[Review] Circe - Madeline Miller

Title of Book: Circe
Author: Madeline Miller
Publisher: Bloomsbury Publishing UK
Publication Year: 2018
Language: English
Format: Hardback
Pages: 336

In the house of Helios, god of the sun and mightiest of the Titans, a daughter is born. But Circe has neither the look nor the voice of divinity, and is scorned and rejected by her kin. Increasingly isolated, she turns to mortals for companionship, leading her to discover a power forbidden to the gods: witchcraft.
When love drives Circe to cast a dark spell, wrathful Zeus banishes her to the remote island of Aiaia. There she learns to harness her occult craft, drawing strength from nature. But she will not always be alone; many are destined to pass through Circe's place of exile, entwining their fates with hers. The messenger god, Hermes. The craftsman, Daedalus. A ship bearing a golden fleece. And wily Odysseus, on his epic voyage home.
There is danger for a solitary woman in this world, and Circe's independence draws the wrath of men and gods alike. To protect what she holds dear, Circe must decide whether she belongs with the deities she is born from, or the mortals she has come to love. 


Circe is a fantasy book written by Madeline Miller which is loosely based on goddess/ nymph Circe from the Greek mythology. Circe is the daughter of Titan/ Sun God Helios and a Naiad named Perse. As a child, Circe was rejected by their fellow Gods and the like because she’s different. That changed when she turned a mortal man into a God and her fellow nymph Scylla into a monster. Right then she discovered that she has a gift of witchcraft. Since witchcraft was considered as forbidden power to God, Zeus punished Circe. As a punishment of her actions, she’s exiled to an isolated island called Aiaia. The book spans centuries over Circe’s life. Centuries, since she is basically an immortal. It follows Circe from her childhood to her adult life being exiled to the solitary island of Aiaia.
You don’t need to be fluent in Greek mythology to read Circe. This book is easy to read even for someone who’s not familiar with Greek mythology. The first half of the book chronicles around her childhood, living in the palace of Gods. Circe is not as majestic as other Gods. She’s also not as powerful as other Gods. At least in her childhood she wasn’t aware of her power yet. So she spent the majority of her childhood existing under the shadow of  her sibling Aeetes trying not to attract attention. When Aeetes left her to live in another kingdom their father gave him, Circe found herself being alone. That is until a ship sailed and brought Glaucos to her. Her meeting with Glaucos sets off events that will reveal her true power. Thus brings us to the second part of this book, Circe’s time as an exile in Aiaia. In the first part we see Circe and her struggle as an outcast. Even in the Gods’ realm, being different is a sin. Still, when her true power was revealed, other Gods fear her and sent her away as a punishment. As far as I understand, her only crime was to be different.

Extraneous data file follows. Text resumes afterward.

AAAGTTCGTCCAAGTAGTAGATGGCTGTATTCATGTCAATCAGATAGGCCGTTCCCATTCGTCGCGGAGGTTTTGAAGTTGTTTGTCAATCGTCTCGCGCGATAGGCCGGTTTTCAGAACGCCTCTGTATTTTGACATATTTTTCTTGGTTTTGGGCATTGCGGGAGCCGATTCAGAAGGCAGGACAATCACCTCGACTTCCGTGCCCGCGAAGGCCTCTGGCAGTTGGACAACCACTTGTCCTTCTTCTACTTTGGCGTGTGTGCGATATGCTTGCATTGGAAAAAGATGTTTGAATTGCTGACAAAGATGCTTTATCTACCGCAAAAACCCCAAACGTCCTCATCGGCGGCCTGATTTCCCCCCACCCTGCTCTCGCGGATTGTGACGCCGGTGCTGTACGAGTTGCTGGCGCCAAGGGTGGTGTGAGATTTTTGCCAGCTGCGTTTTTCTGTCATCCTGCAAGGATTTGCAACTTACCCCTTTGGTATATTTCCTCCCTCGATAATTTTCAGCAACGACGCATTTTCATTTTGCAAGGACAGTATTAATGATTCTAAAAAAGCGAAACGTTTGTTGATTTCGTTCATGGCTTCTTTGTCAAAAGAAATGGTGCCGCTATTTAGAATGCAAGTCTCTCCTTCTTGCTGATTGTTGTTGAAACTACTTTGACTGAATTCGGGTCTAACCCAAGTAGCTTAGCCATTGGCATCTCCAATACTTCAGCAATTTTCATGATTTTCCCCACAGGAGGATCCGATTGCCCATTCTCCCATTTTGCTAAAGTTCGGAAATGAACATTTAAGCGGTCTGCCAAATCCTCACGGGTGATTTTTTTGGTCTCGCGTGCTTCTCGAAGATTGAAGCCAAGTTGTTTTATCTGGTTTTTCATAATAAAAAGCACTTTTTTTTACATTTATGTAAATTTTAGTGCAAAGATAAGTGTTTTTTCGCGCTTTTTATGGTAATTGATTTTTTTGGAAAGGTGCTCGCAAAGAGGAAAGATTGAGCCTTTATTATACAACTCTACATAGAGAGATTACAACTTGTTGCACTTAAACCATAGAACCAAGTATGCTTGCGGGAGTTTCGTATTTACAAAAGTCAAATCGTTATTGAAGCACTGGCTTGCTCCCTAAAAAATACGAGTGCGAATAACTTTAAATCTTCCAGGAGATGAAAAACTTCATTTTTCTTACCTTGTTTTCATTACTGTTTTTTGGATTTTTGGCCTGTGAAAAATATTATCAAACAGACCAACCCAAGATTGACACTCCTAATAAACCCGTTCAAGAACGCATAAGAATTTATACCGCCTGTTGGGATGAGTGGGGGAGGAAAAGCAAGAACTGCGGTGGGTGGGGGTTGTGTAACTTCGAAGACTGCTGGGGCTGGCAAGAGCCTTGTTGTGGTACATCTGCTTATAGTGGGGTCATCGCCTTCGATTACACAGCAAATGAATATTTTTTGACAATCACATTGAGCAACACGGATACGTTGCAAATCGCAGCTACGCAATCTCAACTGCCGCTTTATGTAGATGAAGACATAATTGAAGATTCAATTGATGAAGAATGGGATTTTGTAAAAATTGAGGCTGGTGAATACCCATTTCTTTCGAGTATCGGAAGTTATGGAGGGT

The second part of this book focuses more on Circe’s self-realization. We follow her managing life alone in an island while still practicing witchcraft. No matter how capable or powerful you are, being alone in an island is not a way to live. After years being isolated, she tried to seek companionship from whoever happens to be stranded on her island. But as a woman living alone in an island, one might expect to be taken advantages of by the people stranded on the island, who (not surprisingly) consist of men. Yet Circe refused to be abused, she fights back using her witchcraft. Until she met Odysseus and let him and his men stay for a year in her island. Odysseus’s stay then being extended and she grew to have feelings for him. Her encounter with Odysseus resulting in a child which apparently complicates her life as the Goddess of war Athena sets out to murder her child before a particular prophecy comes true. If throughout the book Miller humanizes Circe, motherhood even humanizes her more. It’s not Circe’s gift for witchcraft that makes her powerful, but her perseverance and maternal instinct, her willingness to do anything and sacrifice anything for her child is what makes her powerful. I truly admire Circe for her strength despite of being abused and oppressed throughout her life.

All in all, Circe is a book that illuminates ancient stories from a new perspective while also highlighting relevant issues. For those who are familiar with Greek mythologies such as Prometheus, Minotaur, or Odyssey will not aware of Circe’s presence as she’s considered as minor God in those stories. While in this book, Miller puts Circe on the center of it all. She retells a known story from another side, one which might not be told at all. I must say, Circe is an intense read and engrossing. I almost forget how it feels like being taken away by a fantasy story like when I read this book. I can see why this book is popular and getting positive reviews here and there. I highly recommend this book.

Let me say what sorcery is not: it is not divine power, which comes with a thought and a blink. It must be made and worked, planned and searched out, dug up, dried, chopped and ground, cooked, spoken over, and sung. Even after all that, it can fail, as gods do not.

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